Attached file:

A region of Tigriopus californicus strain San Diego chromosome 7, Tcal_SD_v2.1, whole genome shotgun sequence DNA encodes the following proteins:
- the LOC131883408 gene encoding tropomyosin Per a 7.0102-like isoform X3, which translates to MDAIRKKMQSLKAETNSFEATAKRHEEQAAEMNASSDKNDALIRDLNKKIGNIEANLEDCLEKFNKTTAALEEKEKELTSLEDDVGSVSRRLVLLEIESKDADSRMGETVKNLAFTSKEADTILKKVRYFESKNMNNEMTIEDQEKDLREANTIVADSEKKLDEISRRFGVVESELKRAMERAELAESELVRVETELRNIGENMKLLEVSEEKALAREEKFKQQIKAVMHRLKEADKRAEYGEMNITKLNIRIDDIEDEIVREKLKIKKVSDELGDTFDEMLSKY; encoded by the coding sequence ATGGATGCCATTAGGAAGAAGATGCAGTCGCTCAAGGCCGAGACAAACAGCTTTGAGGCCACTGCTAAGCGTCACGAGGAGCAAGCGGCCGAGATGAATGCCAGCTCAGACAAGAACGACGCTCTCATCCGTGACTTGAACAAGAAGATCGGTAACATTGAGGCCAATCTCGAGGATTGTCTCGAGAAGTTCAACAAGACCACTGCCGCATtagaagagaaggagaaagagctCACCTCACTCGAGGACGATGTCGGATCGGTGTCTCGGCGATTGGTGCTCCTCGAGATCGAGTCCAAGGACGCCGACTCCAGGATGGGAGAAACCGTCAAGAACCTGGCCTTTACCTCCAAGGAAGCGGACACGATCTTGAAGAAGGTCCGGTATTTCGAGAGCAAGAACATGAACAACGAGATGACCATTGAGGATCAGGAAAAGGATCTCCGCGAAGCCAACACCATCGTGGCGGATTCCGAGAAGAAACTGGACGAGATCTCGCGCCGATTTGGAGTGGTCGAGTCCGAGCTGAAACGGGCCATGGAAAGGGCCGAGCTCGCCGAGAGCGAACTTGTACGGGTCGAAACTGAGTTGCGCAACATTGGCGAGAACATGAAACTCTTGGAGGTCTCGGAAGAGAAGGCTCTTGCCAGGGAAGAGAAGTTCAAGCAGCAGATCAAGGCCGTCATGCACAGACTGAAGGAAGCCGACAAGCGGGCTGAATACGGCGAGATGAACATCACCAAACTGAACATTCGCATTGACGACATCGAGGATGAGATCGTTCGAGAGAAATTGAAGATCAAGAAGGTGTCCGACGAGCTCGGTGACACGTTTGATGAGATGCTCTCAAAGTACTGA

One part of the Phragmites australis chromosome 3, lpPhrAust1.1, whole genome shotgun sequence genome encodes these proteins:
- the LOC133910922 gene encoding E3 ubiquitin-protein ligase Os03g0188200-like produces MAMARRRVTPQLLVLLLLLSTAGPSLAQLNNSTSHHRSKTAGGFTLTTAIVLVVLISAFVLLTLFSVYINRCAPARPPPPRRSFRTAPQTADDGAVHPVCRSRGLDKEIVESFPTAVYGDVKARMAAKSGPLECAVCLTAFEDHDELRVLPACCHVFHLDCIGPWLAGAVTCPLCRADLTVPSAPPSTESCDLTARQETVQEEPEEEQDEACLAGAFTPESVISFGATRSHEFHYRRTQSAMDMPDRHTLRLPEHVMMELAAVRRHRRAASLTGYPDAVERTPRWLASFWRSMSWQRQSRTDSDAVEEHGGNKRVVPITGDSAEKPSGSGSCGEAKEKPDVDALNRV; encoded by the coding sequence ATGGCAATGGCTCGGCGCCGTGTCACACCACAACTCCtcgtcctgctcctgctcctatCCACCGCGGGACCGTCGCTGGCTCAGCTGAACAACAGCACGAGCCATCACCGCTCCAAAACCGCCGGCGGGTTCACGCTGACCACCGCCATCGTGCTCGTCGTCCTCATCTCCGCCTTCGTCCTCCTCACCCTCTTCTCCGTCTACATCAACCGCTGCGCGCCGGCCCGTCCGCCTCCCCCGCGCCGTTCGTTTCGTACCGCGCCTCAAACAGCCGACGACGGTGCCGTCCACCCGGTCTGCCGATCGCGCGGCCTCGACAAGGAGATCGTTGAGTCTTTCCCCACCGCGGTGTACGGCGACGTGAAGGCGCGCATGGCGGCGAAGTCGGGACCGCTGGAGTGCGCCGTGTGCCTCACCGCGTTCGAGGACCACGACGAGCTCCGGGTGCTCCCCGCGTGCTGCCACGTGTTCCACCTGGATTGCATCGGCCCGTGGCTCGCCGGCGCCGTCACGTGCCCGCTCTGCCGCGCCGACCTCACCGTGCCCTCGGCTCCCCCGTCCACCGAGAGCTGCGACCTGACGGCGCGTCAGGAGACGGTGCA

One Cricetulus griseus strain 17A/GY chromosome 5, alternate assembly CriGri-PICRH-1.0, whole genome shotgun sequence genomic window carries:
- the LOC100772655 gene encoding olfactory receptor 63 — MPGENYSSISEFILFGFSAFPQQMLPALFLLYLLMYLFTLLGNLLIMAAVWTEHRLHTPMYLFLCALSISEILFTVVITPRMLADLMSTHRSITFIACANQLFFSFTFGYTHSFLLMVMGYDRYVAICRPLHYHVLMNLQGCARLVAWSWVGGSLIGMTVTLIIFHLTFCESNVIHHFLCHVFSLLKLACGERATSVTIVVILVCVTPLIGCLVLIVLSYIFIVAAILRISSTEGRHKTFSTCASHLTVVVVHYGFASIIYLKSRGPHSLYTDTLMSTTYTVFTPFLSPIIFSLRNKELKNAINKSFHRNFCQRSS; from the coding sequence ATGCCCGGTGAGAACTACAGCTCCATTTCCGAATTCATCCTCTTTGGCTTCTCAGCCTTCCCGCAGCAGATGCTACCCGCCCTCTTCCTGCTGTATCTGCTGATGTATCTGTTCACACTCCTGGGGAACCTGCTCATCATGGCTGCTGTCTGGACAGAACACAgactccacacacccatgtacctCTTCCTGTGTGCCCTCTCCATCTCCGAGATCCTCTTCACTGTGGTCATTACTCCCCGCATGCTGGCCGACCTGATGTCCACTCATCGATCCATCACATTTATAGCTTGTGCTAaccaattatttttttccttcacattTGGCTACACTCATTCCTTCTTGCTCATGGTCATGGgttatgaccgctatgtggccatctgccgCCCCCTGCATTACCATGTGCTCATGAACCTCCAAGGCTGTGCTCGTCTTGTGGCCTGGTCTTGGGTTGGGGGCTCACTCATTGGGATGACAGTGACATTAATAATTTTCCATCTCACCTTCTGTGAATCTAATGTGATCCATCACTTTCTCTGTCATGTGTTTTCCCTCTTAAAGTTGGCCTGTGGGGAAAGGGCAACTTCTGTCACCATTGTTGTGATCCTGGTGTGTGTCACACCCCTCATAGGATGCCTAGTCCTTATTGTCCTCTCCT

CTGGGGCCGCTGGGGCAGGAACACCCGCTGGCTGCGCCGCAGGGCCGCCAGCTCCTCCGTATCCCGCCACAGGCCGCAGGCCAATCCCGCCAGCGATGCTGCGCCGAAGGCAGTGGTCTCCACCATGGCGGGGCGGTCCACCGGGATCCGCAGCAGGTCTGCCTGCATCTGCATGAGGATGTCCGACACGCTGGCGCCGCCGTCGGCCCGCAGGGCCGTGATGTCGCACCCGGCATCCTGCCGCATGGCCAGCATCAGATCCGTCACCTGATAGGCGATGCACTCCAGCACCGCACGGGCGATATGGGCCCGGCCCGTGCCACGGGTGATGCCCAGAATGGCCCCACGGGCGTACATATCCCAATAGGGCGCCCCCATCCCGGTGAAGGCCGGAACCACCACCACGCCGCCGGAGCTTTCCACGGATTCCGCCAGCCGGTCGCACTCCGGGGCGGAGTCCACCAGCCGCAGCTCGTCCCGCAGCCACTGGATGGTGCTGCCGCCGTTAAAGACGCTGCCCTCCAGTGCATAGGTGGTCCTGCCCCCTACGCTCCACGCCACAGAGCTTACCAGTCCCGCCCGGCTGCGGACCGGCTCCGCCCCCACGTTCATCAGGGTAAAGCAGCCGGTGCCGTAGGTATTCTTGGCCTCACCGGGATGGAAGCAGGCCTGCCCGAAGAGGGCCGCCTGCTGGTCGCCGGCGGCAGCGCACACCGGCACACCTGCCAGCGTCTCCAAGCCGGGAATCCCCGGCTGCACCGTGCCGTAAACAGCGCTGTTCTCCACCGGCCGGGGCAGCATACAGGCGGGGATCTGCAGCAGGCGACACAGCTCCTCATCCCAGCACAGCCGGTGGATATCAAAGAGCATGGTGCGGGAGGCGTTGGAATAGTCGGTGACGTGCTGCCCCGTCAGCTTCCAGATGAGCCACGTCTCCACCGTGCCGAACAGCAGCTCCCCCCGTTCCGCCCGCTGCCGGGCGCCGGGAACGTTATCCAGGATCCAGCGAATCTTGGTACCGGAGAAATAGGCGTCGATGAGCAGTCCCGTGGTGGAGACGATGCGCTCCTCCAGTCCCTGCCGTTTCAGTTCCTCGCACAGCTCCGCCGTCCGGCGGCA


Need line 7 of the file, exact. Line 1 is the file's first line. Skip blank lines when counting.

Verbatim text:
CTGGGGCCGCTGGGGCAGGAACACCCGCTGGCTGCGCCGCAGGGCCGCCAGCTCCTCCGTATCCCGCCACAGGCCGCAGGCCAATCCCGCCAGCGATGCTGCGCCGAAGGCAGTGGTCTCCACCATGGCGGGGCGGTCCACCGGGATCCGCAGCAGGTCTGCCTGCATCTGCATGAGGATGTCCGACACGCTGGCGCCGCCGTCGGCCCGCAGGGCCGTGATGTCGCACCCGGCATCCTGCCGCATGGCCAGCATCAGATCCGTCACCTGATAGGCGATGCACTCCAGCACCGCACGGGCGATATGGGCCCGGCCCGTGCCACGGGTGATGCCCAGAATGGCCCCACGGGCGTACATATCCCAATAGGGCGCCCCCATCCCGGTGAAGGCCGGAACCACCACCACGCCGCCGGAGCTTTCCACGGATTCCGCCAGCCGGTCGCACTCCGGGGCGGAGTCCACCAGCCGCAGCTCGTCCCGCAGCCACTGGATGGTGCTGCCGCCGTTAAAGACGCTGCCCTCCAGTGCATAGGTGGTCCTGCCCCCTACGCTCCACGCCACAGAGCTTACCAGTCCCGCCCGGCTGCGGACCGGCTCCGCCCCCACGTTCATCAGGGTAAAGCAGCCGGTGCCGTAGGTATTCTTGGCCTCACCGGGATGGAAGCAGGCCTGCCCGAAGAGGGCCGCCTGCTGGTCGCCGGCGGCAGCGCACACCGGCACACCTGCCAGCGTCTCCAAGCCGGGAATCCCCGGCTGCACCGTGCCGTAAACAGCGCTGTTCTCCACCGGCCGGGGCAGCATACAGGCGGGGATCTGCAGCAGGCGACACAGCTCCTCATCCCAGCACAGCCGGTGGATATCAAAGAGCATGGTGCGGGAGGCGTTGGAATAGTCGGTGACGTGCTGCCCCGTCAGCTTCCAGATGAGCCACGTCTCCACCGTGCCGAACAGCAGCTCCCCCCGTTCCGCCCGCTGCCGGGCGCCGGGAACGTTATCCAGGATCCAGCGAATCTTGGTACCGGAGAAATAGGCGTCGATGAGCAGTCCCGTGGTGGAGACGATGCGCTCCTCCAGTCCCTGCCGTTTCAGTTCCTCGCACAGCTCCGCCGTCCGGCGGCA